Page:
nervous.    The  Committee  found  by  clear  and  convincing  evidence  Ivy  knowingly  

provided false testimony at the deposition and hearing.  

                   The Committee also found there was clear and convincing evidence Ivy  


knowingly  provided  a  false  affidavit  about  the  alleged  courtroom  assault.                                      The  


Committee  found  the  courtroom  security  videotape  accurately  depicted  the  events  

leading up to the court hearing and that although Kyzer's "hip or buttocks may have  


brushed Ms. Ivy's right hip" as he passed by her to take his seat, the other allegations in  

Ivy's affidavit were false. The Committee concluded:  

                   It is not reasonably possible for someone to have experienced  


                   the inadvertent and minor bump of a brother attempting to be  


                   excused  and  then  to  pass  by  his  sister,  as  is  seen  on  the  

                   courtroom security videotape . . . , and then to honestly or  


                   mistakenly believe that they had been sexually assaulted . . . .  


                   The Committee noted that Ivy testified she had not been mistaken about the  

incident and denied imagining or hallucinating it.  Instead, the Committee found she  

continued to fabricate new evidence at the disciplinary hearing, producing pants she  


claimed to have worn that day and contending they contained marks evidencing the  


sexual assault.  The Committee found, "She also newly claimed that she had gone to a  

doctor who had diagnosed a bruised 'pubic bone' as a result of her encounter."  

                   The  Committee  concluded  Ivy  violated  Professional  Conduct  Rules  


3.3(a)(1)  and  (3);  3.4(b);  8.4(a),  (b),  and  (c);  and  Alaska  Bar  Rule  15(a)(3).    The  

Committee recommended that the appropriate sanction was disbarment.  Ivy appealed  


the Committee's decision to the Board of Governors in July 2013; the Board adopted the  

Committee's findings and recommendation for disbarment in full.  Ivy appeals.  

                                                             -6-                                                      7002

----------------------- Page 7-----------------------



                    "We  independently  review  the  entire  record  in  attorney  disciplinary  

proceedings, though findings of fact made by the Board are entitled to great weight."6  


"When  the  Board's  findings  of  fact  are  appealed,  the  respondent  attorney  bears  the  


                                                                                                           "We apply our  

burden of proof in demonstrating that such findings are erroneous."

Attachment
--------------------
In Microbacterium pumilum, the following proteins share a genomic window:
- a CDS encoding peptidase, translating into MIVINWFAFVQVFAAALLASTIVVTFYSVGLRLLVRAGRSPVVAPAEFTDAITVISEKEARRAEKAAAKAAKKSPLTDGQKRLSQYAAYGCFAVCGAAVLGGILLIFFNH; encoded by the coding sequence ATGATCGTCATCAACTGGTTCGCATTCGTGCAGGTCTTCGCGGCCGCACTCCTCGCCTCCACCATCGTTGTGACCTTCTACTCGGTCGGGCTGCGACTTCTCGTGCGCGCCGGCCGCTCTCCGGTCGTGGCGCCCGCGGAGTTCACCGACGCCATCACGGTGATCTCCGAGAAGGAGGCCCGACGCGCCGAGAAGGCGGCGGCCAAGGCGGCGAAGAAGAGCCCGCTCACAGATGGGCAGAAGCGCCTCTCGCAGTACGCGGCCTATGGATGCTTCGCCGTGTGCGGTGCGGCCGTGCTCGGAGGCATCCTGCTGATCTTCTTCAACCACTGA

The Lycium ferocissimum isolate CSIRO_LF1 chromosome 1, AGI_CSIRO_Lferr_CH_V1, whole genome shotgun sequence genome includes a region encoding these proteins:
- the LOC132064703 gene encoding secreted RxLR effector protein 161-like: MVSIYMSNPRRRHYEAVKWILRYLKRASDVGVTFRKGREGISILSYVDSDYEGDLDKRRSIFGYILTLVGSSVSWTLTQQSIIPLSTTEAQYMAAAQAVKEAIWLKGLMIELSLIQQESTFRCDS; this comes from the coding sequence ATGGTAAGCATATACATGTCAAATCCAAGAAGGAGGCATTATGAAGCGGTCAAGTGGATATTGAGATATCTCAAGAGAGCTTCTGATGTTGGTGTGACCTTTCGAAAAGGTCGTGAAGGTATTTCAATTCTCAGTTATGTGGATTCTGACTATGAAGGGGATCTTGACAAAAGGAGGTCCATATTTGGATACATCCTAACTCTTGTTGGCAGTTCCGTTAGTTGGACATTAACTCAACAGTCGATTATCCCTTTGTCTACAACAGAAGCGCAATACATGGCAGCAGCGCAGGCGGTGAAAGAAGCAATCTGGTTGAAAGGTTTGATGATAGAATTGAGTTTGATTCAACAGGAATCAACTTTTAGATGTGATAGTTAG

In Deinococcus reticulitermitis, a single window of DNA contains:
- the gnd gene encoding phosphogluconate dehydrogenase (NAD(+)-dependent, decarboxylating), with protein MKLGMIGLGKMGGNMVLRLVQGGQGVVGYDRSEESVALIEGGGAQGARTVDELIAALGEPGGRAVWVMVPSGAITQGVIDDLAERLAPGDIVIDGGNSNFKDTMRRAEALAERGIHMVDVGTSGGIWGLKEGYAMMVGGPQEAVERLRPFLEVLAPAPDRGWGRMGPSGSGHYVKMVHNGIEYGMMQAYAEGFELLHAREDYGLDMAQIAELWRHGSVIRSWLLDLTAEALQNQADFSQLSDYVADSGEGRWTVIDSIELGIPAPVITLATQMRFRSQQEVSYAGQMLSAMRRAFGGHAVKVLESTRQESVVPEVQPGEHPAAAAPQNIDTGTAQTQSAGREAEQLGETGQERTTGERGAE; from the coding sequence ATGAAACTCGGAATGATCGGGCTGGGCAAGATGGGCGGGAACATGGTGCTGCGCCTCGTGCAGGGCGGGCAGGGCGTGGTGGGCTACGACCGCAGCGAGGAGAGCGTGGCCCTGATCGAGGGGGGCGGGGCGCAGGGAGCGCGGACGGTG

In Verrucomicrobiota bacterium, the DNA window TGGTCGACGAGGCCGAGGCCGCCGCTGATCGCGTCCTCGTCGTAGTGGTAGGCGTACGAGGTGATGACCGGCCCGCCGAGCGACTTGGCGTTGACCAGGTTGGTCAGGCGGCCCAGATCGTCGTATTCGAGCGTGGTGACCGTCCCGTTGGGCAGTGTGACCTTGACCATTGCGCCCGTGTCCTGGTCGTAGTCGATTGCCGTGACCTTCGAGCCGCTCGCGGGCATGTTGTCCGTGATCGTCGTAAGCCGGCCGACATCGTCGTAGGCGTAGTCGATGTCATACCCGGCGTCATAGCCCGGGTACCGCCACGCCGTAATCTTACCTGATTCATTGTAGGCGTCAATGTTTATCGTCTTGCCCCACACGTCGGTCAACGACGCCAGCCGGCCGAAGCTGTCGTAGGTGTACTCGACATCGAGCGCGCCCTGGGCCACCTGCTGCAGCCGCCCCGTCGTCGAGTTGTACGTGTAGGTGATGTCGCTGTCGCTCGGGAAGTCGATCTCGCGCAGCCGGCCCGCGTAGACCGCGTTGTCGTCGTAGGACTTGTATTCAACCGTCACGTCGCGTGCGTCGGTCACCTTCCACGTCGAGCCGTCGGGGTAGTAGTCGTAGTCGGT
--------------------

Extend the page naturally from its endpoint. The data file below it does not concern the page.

independent judgment to questions of law and questions concerning the appropriateness  


of sanctions."8  


          A.        We Agree With The Board's Findings Of Fact.  


                    Ivy  challenges  the  factual  findings  concerning  the  alleged  assault  and  


stalking incidents made by the Committee and adopted by the Board.  With respect to the  

alleged stalking incident, we note the Committee had the opportunity to observe the  

witnesses  presented  by  both  parties  and  make  findings  about  their  credibility.    The  


Committee determined Ivy was not credible, whereas the Kyzers and the store clerks  

testified credibly.  We generally will not disturb factual findings by an area hearing  


                                                                                                          And  Ivy  fails  to  

committee  when  the  findings  are  based  on  conflicting  evidence. 


demonstrate that the Committee erred in weighing the witnesses' credibility.  We concur  

with the Board's findings about the alleged stalking incident.  

          6         See In re Disciplinary Matter of Miles, 339 P.3d 1009, 1018 (Alaska 2014)         

(quoting In re Disciplinary Matter of Shea , 273 P.3d 612, 619 (Alaska 2012)) (internal       

quotation marks omitted).  



                    Id. (quoting In re Disciplinary Matter of Rice , 260 P.3d 1020, 1027 (Alaska  

2011)) (internal quotation marks omitted).  

          8         Id. (quoting In re Shea , 273 P.3d at 619) (internal quotation marks omitted).  

          9         Id.  

                                                               -7-                                                         7002

----------------------- Page 8-----------------------

                     The  Board's  findings  concerning  the  events  in  the  courtroom  are  well  

supported by the courtroom video of the encounter between Kyzer and Ivy and the  


testimony presented to the Committee.  We therefore adopt the Board's findings about  

the courtroom incident.  


                     Ivy also argues the Bar Association did not prove by clear and convincing  


evidence that she "knew" that her testimony was false. In response, the Bar Association  

contends  the  Board's  factual  findings  regarding  each  incident  were  supported  by  


sufficient circumstantial evidence suggesting Ivy subjectively knew her testimony was  


                     The   Rules   of   Professional   Conduct   define   "knowingly"   as   "actual  


knowledge of the fact in question," adding that "[a] person's knowledge may be inferred  

from circumstances."10  Accordingly, "knowingly" making a false statement for purposes  

of the Rules requires both that the statement be false and that the speaker know so.  But  

even the speaker's subjective knowledge of a sworn statement's falsity can be proven  


through circumstantial evidence.                         


                     We agree there was sufficient circumstantial evidence to establish that Ivy  


knew her testimony was untrue.  The incredibility of Ivy's testimony about the alleged